Province may protect more land, including area of proposed gold mine
Archibald Lake Wilderness Area could be protected from Cochrane Hill project
The Nova Scotia government wants to hear from the public about six areas up for legal protection, including one that's smack in the middle of a proposed gold mine development.
A government assessment says the 684 hectares in Guysborough County near the St. Marys River includes woodlands, lakes and several small wetlands in the watershed of Archibald Brook.
There are old hardwood forests and the watershed "provides quality habitat for brook trout and other aquatic species," according to the assessment.
"Nearly the entire site consists of ecosystem elements that are poorly represented in Nova Scotia's protected areas network, including the well drained hardwood drumlins. It also overlaps with a mainland moose concentration zone delineated by the Department of Lands and Forestry."
Part of the area also happens to have been identified by Atlantic Gold as part of its proposed Cochrane Hill gold mine project. The company's proposed use of Archibald Lake, according to the government, "cannot be permitted within a wilderness area."
In an interview, Wilson noted that the Archibald Lake Wilderness Area has long been slated for protection and the gold mine proposal had nothing to do with his decision.
Wilson said the cluster of areas around the St. Marys River was a high priority for him. As he worked toward its protection, people in the area brought his attention to Archibald Lake.
"It was all part of the original bringing together of what I thought was a good group of the next level of protected areas," he said.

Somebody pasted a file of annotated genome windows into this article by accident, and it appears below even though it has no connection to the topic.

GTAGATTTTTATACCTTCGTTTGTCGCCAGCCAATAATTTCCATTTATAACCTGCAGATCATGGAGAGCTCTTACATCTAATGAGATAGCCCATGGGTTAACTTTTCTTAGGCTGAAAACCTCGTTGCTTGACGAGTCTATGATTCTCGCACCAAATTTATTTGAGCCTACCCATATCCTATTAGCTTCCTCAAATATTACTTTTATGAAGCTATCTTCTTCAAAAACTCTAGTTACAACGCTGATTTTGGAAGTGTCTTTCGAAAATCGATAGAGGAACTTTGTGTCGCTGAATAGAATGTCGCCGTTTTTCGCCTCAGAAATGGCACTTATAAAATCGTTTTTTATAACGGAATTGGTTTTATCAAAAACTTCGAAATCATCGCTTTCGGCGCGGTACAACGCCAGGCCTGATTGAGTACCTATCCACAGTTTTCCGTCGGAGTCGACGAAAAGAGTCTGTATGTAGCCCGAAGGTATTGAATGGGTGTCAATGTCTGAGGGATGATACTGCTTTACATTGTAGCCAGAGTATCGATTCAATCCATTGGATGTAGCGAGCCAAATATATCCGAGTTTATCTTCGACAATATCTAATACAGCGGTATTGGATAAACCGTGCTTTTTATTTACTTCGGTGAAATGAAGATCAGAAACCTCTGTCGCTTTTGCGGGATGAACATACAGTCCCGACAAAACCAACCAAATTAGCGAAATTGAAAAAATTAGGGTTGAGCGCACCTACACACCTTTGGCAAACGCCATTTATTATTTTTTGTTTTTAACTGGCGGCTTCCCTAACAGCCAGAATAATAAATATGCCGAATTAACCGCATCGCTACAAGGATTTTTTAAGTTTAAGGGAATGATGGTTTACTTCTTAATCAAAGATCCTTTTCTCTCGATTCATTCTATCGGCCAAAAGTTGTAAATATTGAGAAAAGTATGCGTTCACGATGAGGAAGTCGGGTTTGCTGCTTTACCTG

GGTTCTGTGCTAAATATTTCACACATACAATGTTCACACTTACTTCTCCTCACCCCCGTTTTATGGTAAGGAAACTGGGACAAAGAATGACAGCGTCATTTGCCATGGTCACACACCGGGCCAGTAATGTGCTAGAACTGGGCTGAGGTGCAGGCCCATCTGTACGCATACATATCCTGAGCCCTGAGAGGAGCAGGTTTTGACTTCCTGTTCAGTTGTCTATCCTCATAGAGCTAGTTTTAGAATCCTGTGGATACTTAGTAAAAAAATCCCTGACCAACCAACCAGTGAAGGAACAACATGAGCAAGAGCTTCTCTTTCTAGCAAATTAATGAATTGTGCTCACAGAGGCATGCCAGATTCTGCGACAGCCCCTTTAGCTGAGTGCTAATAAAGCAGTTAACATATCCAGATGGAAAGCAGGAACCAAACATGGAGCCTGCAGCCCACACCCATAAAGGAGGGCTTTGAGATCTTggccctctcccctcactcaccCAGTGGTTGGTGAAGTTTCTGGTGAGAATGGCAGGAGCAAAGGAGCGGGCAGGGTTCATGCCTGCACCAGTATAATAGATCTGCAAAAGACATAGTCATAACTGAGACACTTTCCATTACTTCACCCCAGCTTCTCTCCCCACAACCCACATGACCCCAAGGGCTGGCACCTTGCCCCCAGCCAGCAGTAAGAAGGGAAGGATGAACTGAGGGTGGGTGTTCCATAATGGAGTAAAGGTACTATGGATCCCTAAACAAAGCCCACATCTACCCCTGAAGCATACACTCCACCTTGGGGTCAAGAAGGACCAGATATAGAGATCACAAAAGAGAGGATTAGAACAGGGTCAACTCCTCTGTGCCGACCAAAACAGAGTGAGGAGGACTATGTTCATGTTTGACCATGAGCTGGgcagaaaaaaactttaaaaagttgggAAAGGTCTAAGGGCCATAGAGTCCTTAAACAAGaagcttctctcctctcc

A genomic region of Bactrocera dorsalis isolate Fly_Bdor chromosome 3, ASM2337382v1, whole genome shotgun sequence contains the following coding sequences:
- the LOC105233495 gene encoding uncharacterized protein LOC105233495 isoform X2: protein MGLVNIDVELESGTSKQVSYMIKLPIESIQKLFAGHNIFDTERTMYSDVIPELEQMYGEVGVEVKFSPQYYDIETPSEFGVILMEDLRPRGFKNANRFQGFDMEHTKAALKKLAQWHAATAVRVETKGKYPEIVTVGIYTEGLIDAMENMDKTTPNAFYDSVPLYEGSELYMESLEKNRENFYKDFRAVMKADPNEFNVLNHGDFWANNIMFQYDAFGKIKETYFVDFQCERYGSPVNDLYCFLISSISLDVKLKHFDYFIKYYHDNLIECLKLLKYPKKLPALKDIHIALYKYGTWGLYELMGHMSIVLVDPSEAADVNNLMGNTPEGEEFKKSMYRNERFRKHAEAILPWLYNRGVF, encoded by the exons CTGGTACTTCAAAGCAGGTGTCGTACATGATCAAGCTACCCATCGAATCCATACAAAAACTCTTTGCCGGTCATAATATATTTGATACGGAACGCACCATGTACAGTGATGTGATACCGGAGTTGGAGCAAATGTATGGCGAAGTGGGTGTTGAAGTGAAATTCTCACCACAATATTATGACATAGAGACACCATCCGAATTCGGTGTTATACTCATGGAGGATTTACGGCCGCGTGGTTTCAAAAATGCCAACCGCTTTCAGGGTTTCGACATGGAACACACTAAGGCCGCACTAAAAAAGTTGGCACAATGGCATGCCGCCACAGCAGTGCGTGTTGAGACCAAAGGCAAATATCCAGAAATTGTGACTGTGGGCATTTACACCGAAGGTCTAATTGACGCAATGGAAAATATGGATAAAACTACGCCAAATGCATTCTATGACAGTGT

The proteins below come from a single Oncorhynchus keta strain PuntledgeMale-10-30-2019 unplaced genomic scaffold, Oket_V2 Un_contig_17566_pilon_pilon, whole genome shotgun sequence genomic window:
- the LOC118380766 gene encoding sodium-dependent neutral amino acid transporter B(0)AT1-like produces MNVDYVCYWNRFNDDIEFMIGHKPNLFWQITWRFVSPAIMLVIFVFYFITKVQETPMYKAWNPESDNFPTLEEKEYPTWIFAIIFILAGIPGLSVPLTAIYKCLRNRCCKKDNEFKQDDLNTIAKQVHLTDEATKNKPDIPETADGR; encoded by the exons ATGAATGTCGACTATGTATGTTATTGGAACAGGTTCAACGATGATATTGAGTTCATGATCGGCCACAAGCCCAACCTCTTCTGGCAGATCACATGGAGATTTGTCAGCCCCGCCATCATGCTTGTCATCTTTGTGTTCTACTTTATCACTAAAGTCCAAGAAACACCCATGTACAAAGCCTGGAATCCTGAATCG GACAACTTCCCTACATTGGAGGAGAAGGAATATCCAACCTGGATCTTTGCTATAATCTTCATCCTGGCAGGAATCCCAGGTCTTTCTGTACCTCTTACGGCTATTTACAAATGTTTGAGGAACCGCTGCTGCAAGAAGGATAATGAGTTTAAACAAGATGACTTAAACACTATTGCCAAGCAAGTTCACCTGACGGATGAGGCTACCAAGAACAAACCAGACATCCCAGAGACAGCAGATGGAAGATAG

Scott Beaver, president of the St. Marys River Association, called it fantastic news for the region.
"We can't applaud the provincial government enough for protecting this area around Archibald Lake," he said.
"This new designation cuts off the water supply to the proposed gold mine. That's big for us. We don't necessarily think that's an outright stop for the mine, but it certainly put smiles on our face down here."
Ray Plourde of the Ecology Action Centre said he was delighted to see the new areas up for protection, especially Archibald Lake.
"It's been studied for years," he said.
"It's a significant piece of the overall St. Marys River Watershed, which is at the top of our priority list."
Chris Miller, executive director of the Nova Scotia branch of the Canadian Parks and Wilderness Society, said the site features old-growth forest as well as significant riparian habitat, which refers to the area between land and a river or stream.
"Much better for that water to be available for the ecosystem, and the animals who depend upon it, rather than for an open-pit gold mine," Miller said.
Mi'kmaw elders recommend new name
The government is also accepting public feedback until March 9 on:
An addition to Silver River Wilderness Area.
Katiwe'katik (McGowan Lake) Wilderness Area.
An addition to Terence Bay Wilderness Area.
An addition to Ship Harbour Long Lake Wilderness Area.
Pleasant River Wilderness Area.
Wilson said the decision to rename the McGowan Lake area follows a recommendation from Mi'kmaw elders. The area near Kejimkujik National Park includes hundreds of petroglyphs under the lake and was an ancestral home for the Mi'kmaq.
"We have some areas that the names that were picked for the wilderness areas maybe aren't quite as reflective as what the traditional local community would call them," said Wilson, adding that the new name translates to eel lake, "and eels are very significant to the Mi'kmaq in their traditions."
4 other areas granted protection
Other areas announced Friday that will be protected are:
St. Marys River Provincial Park
Barra Forest Provincial Park
St. Margarets Bay Islands Nature Reserve
Peppered Moon Nature Reserve
The first three have already gone through the consultation process, while Peppered Moon's designation did not require consultation.
Should all 10 sites be protected it would mean a total of 12.75 per cent of the province's land would be legally protected.
Plourde lauded the progress and said he hopes the department now turns its attention to the remaining parcels of land pending protection, particularly the Nine Mile Woods Wilderness Area, which is to the north of the proposed Cochrane Hill project.
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